Energy and Security in a Changing World

Sudha Mahalingam was a Senior Fellow at the Institute for Defence Studies and Analyses, New Delhi.
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  • April 2004

    The centre of gravity of global economic growth is rapidly shifting to the Asian continent. The transition is led by China and India which have propelled themselves onto a robust growth trajectory to be fuelled by affordable energy supplies. These developments have been accompanied by a fortuitous but significant growth in the sources of global energy supply, thanks to the re-emergence of Russia as the new petrostate and the discovery of substantial energy deposits in the Caspian and Central Asian Republics. This, coupled with the resolve of the United States to move away from excessive reliance on Middle East oil and the increasing importance of gas as the preferred fuel in a post-Kyoto world, foretell significant realignments in global energy relationships. Regional energy alliances are set to acquire a salience hitherto unknown.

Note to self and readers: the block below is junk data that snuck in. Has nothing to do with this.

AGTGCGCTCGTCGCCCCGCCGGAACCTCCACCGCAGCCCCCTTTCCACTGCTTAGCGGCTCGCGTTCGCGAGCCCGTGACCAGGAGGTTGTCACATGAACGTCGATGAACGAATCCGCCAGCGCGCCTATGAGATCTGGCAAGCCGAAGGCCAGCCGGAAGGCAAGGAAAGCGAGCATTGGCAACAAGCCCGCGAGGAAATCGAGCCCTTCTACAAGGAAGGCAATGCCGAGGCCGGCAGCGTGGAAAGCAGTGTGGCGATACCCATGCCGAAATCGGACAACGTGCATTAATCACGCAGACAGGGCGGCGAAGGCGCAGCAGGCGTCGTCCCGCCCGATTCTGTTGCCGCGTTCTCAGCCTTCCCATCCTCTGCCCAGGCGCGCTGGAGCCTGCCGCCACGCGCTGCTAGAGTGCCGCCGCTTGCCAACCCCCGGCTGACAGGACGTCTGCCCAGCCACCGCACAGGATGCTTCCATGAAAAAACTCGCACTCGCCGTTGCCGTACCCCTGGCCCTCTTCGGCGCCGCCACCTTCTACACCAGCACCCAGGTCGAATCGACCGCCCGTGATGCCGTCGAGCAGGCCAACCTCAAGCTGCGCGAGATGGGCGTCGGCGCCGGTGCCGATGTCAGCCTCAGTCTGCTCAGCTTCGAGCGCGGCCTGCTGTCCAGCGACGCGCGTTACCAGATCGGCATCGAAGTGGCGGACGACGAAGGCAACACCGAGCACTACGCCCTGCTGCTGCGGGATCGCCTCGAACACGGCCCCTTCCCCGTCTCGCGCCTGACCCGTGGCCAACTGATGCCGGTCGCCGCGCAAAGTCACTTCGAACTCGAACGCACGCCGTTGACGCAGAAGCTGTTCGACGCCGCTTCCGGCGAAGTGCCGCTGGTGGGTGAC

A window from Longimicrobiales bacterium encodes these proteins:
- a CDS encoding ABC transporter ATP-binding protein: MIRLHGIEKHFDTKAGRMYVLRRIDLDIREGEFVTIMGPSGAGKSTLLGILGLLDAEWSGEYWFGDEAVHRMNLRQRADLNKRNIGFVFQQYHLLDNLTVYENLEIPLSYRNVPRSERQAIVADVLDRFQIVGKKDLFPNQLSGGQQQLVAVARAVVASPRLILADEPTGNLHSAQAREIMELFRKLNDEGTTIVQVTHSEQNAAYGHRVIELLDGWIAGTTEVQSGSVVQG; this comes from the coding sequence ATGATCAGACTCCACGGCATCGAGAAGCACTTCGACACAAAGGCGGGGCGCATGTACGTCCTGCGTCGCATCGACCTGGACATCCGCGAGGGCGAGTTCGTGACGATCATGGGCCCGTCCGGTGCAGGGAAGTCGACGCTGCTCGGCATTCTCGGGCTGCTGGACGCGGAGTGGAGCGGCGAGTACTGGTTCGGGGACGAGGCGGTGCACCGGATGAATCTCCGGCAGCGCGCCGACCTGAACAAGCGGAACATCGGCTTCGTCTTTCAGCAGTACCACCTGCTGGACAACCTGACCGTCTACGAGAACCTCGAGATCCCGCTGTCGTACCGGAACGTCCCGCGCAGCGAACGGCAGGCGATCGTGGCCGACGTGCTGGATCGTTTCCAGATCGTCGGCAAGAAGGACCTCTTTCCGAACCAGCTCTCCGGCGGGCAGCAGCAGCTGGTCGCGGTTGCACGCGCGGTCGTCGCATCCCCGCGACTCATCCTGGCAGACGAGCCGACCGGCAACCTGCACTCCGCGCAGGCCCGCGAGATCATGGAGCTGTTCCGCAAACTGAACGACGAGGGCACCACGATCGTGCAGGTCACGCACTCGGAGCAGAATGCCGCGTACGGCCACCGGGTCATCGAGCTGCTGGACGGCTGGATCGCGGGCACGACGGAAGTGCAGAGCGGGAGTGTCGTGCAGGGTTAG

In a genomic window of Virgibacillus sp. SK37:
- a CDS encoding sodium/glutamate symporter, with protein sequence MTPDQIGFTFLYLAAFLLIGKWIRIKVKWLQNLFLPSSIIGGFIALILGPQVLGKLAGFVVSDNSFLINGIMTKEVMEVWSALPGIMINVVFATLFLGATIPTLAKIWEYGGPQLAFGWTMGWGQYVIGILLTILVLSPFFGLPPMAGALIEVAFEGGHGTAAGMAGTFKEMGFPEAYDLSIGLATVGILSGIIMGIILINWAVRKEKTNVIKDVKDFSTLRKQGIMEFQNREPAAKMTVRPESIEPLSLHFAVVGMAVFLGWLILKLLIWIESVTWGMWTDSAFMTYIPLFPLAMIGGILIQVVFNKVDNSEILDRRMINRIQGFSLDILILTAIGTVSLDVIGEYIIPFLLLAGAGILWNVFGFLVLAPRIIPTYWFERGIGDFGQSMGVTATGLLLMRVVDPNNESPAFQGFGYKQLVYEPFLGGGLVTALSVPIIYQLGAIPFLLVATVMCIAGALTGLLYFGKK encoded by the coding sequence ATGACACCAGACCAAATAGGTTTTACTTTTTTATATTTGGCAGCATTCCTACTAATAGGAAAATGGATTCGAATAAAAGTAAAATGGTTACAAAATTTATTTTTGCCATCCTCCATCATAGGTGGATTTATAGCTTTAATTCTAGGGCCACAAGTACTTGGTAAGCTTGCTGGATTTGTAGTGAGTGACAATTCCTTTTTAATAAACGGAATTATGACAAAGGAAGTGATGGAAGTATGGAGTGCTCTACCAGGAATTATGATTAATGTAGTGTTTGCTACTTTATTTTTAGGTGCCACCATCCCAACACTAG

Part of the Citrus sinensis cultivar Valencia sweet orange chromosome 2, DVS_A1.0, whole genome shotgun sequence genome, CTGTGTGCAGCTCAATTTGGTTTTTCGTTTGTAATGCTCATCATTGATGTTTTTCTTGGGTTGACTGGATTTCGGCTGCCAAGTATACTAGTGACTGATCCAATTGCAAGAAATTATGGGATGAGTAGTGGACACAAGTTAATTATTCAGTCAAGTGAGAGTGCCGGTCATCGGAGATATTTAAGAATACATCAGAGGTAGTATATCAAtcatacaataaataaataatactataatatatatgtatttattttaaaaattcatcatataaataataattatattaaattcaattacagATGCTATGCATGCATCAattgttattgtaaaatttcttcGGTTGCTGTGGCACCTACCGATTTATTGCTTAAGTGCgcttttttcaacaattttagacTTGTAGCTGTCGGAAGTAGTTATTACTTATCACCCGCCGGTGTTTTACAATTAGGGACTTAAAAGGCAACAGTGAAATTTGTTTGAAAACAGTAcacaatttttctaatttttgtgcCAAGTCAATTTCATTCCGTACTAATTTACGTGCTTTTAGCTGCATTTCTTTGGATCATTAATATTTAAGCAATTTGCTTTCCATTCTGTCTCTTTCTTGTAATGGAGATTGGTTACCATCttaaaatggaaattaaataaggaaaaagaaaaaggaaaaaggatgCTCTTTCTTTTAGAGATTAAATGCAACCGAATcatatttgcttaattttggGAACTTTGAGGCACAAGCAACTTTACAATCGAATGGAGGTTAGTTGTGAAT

This paper discusses the possible energy relationships that might emerge in the Asian region with particular reference to China and India. Part I introduces the context. Part II briefly outlines the magnitude of energy import dependence of the two Asian giants. Part III discusses the possible supply sources for the Asian region and potential energy alignments that might make this a reality. Part IV is a brief summary of the conclusions.

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